SPORTS

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March 3, 2008

Surprise win makes men back-to-back champs

[img id="80390" align="alignleft"] Men’s basketball got to sleep easily Saturday night. Following a win that afternoon at Ratner, Chicago stood alone at the top of the UAA standings and had clinched its spot at the NCAA tournament.

Proving that it ain’t over till it’s over, the 23rd-ranked Maroons (18–7, 11–3 UAA) fought back from an early deficit against seventh-ranked Wash U (19–6, 10–4) to take a one-point lead by halftime and a 74–66 victory by the final buzzer. The comeback effort over the Bears was a fitting end to a regular season in which Chicago had to adjust to four new starters and rebound from a 2–4 start to return to the playoffs.

“I think going into this year people assumed we wouldn’t be as good as we were last year,” said fourth-year forward Nate Hainje, whose 19 points led the four Maroons scoring in double figures Saturday. “I think as the season wore on, especially in the last half of league play, teams knew that we were going to be tough to beat whether it was at home or on the road.”

No matter how far they’ve come since opening day, though, the South Siders were sure to have their hands full trying to contain Wash U and fourth-year forward Troy Ruths (19.2 ppg, 6.8 rpg). Ruths scored the first basket of the game and the Bears followed him on a 13–2 run that put the visitors in the driver’s seat for most of the half.

A couple of turnovers by the squad helped to keep Wash U in charge, but the Maroons didn’t unravel on the court like they did during the 76–50 blowout in St. Louis in the team’s January meeting.

“We didn’t get off to a good start, and we didn’t get rattled,” head coach Mike McGrath said. “We just kept playing.”

Letting his team find its rhythm, McGrath didn’t call a timeout the entire half. Eventually the Maroons started doing what they do best, passing around the perimeter until someone got an opening to drive to the post, or someone had room to sink a three-pointer.

“As the season has gone on, I think we have just learned how to play together and really know each other well now,” Hainje said.

Wash U’s lead started shrinking, and three straight treys from the Maroons in a two-minute span tied the game with 2:07 left before the break. Hainje sank the first bomb from downtown, followed by shots from second-year guard Jake Pancratz and finally second-year forward John Kinsella to make it 33–33. Chicago finished the day with a 44.4 shooting percentage from beyond the arc and scored 36 of its 74 points on threes.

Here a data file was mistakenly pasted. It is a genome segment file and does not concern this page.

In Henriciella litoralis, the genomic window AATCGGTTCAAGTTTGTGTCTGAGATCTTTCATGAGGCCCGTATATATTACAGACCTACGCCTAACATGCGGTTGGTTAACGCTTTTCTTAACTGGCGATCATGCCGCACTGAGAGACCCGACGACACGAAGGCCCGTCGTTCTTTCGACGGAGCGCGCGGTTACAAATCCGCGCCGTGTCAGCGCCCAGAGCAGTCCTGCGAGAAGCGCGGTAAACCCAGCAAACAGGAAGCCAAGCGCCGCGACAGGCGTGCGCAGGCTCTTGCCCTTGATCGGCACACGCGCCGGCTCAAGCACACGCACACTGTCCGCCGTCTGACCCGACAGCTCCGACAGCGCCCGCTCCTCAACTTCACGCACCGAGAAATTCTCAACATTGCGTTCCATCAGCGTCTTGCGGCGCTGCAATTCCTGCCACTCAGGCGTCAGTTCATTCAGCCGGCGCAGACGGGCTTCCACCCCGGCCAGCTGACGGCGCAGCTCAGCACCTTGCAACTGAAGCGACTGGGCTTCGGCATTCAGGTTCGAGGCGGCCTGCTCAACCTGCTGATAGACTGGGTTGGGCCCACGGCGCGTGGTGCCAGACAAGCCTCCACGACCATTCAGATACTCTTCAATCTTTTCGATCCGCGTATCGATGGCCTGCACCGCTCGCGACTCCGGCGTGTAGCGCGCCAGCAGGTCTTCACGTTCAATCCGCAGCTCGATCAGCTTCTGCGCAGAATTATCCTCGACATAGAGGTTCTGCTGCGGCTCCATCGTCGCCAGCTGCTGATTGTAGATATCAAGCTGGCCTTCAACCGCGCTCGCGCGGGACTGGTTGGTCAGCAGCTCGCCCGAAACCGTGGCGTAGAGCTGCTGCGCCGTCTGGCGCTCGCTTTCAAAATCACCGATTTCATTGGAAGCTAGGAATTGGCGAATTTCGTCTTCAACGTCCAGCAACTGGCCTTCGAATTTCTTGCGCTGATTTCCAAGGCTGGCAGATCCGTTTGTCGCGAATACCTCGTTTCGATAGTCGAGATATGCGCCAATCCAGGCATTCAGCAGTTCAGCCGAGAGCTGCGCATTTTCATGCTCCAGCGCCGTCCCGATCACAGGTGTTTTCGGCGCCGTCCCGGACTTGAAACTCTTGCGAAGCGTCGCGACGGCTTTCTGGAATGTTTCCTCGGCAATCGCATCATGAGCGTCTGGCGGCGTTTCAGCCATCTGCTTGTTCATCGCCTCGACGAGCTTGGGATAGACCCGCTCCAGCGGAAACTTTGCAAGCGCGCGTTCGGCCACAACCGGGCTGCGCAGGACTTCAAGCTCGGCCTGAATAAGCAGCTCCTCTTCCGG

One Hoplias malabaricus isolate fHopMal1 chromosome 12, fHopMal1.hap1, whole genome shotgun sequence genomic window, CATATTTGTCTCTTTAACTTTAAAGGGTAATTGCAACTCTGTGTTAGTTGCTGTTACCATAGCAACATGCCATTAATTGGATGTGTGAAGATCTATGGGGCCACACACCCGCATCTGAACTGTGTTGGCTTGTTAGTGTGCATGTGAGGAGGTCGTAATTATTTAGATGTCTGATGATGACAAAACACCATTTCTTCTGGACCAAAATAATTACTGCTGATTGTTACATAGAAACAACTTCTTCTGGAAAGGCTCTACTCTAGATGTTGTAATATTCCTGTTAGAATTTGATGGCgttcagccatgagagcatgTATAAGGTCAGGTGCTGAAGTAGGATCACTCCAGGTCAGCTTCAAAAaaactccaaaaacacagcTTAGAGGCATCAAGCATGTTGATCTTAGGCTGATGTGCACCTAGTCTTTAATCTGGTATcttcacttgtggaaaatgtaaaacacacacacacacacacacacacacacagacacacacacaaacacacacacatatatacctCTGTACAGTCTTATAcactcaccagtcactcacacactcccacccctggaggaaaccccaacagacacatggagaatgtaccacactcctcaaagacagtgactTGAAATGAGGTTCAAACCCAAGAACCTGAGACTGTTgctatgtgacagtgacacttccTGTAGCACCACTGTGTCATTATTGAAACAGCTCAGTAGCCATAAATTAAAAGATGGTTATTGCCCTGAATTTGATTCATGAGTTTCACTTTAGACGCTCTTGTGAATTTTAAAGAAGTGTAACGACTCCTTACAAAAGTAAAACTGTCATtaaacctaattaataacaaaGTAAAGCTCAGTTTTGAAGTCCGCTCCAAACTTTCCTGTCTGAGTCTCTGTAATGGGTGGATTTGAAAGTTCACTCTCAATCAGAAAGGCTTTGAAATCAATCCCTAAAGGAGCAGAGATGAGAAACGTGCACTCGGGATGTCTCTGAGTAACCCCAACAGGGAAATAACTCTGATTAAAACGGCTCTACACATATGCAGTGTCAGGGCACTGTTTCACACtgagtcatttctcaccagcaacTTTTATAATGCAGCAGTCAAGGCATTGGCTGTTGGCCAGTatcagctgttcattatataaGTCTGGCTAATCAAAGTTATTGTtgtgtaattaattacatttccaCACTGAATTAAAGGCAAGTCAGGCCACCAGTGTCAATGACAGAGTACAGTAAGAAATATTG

Before heading to the locker room, Pancratz added another trey to give the Maroons their first advantage on the day at 36–33. A foul by Kinsella sent Ruths to the line, where he drained both of his free throws, cutting Chicago’s lead down to a point at 36–35. It was a slim margin, but the South Siders would have the upper hand the rest of the way, relying on their long-range power to pull away from the Bears after intermission.

As the second stanza began, a pair of threes from third-year forward Adam Machones jump-started an 11–2 run over the first three minutes that gave Chicago its first double-digit cushion at 47–37.

Machones went 4–4 from beyond the arc on the day, setting him up for a career-high 18 points. One of the new starters this year, Machones has become a consistent contributor, chipping in 7.7 ppg and pulling down 4.1 rpg, the team’s second-best rebounding average.

“Adam gave us a huge lift,” McGrath said. “One of the things that I’ve felt all year is that we have a lot of weapons.”

Between his 18 points, 19 from Hainje, 15 from Pancratz, and 11 from third-year guard Matt Corning, the Maroons were able to keep ahead of Ruths (24 points), third-year forward Tyler Nading (12), and second-year guard Aaron Thompson (18) as the second half wore on.

A nosebleed kept Ruths off the floor for four-and-a-half minutes, giving the squad some room to increase their lead. When he returned, back-to-back blocks by Corning and fourth-year forward Tim Reynolds with 9:20 to go and another stop by a quadruple team of Maroons limited his contributions.

“I think we played solid post defense,” Hainje said. “Even though Ruths had a lot of points, he didn’t shoot the ball particularly well.”

“The way we were able to sit down and get stops when we needed them in the second half was a key to our win,” Machones added.

But before they could walk away with the victory that would guarantee them one of the 38 automatic bids to the NCAA and their second-straight postseason appearance, the Maroons would have to break a tie and sustain threats to their lead.

A trey by Thompson evened things up at 56–56 with 7:33 left on the clock, and he struck from three-point range again to slice Chicago’s advantage to one with 1:21 remaining. The Maroons responded by setting up Hainje, who nailed a no-doubt-about-it three that iced the game for the South Siders.

Ahead 70–66 with 49 seconds to tick away, the squad was finished scrambling and had the win locked up. Kinsella and Pancratz each sunk a pair of free throws to cap off the scoring in the 74–66 final.

With Saturday’s win, the Maroons laid their claim to the title of best team in the league, a distinction that was left up in the air after they shared last year’s crown with the Bears. This year marked the fifth time in UAA history that the season finale between Chicago and Wash U has determined the conference champs. From here, the squad takes on UW–Stevens Point (22–6), the 2004 and 2005 D-III champions in the first round hosted by the University of St. Thomas (23–4).

“We’re playing good basketball right now, so we’re excited for a chance to get up there and compete,” McGrath said.